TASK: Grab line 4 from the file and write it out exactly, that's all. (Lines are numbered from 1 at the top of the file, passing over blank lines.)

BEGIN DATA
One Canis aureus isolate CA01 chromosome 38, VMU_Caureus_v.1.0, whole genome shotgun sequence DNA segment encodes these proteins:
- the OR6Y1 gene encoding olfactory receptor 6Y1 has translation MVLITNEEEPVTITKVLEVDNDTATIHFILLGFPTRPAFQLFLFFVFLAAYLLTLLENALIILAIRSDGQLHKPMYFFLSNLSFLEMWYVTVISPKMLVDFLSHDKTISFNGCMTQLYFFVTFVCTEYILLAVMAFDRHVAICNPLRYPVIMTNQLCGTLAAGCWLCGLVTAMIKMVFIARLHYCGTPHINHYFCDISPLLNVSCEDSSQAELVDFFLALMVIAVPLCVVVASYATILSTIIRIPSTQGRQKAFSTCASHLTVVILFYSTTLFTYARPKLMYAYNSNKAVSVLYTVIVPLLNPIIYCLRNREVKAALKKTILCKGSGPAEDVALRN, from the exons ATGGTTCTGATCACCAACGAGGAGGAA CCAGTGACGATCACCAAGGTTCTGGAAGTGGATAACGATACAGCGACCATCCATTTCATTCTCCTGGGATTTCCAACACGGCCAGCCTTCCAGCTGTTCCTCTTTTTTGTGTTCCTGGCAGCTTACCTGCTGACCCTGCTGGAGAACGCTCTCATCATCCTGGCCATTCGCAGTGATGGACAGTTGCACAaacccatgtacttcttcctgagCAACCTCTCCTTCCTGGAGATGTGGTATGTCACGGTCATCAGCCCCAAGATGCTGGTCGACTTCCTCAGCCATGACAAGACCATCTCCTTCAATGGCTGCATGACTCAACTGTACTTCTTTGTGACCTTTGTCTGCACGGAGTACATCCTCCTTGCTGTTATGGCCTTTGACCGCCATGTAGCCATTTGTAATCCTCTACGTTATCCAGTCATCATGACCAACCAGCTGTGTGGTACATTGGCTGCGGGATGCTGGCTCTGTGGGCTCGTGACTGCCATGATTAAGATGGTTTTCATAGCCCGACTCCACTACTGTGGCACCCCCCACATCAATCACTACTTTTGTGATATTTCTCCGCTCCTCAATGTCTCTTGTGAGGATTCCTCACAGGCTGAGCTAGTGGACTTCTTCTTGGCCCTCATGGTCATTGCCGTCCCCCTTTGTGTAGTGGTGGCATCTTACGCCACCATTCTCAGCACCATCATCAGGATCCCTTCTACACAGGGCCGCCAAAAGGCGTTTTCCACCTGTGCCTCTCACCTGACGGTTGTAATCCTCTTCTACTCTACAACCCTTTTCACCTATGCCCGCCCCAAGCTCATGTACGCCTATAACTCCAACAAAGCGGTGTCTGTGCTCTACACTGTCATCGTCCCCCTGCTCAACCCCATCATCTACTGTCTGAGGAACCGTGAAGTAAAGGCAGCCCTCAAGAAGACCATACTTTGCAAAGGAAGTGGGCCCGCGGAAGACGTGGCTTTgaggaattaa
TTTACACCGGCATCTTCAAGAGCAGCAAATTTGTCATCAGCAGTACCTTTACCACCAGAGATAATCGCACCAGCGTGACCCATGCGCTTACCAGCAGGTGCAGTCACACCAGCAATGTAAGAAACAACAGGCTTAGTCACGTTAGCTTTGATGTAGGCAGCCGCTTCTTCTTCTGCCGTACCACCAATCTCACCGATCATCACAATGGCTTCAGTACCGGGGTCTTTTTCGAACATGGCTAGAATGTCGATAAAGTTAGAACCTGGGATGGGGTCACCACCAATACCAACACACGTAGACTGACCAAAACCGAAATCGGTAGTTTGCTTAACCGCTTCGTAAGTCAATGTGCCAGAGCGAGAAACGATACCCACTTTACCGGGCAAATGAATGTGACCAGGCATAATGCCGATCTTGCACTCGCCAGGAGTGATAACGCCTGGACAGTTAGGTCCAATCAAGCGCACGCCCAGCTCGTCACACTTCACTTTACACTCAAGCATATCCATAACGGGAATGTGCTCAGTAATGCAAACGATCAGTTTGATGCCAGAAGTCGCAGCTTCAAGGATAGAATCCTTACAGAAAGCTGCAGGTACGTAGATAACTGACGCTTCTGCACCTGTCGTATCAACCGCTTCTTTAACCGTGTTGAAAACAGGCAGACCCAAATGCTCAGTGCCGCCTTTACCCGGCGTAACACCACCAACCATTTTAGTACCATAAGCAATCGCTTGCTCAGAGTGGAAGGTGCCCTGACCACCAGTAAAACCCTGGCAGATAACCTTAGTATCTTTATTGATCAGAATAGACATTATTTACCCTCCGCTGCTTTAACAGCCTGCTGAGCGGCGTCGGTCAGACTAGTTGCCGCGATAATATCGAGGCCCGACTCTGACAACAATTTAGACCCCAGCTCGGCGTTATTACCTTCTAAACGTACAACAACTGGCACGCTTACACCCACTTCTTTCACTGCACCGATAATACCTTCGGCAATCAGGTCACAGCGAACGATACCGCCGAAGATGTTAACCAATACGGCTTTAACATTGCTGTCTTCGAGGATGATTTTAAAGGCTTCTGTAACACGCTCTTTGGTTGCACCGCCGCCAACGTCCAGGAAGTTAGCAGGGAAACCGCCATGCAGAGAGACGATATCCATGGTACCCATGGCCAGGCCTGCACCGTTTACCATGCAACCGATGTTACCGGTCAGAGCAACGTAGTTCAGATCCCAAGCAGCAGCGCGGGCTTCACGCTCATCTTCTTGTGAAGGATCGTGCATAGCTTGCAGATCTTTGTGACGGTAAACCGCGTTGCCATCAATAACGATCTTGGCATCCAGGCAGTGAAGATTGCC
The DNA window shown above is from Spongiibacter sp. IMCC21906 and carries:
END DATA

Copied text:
The DNA window shown above is from Spongiibacter sp. IMCC21906 and carries: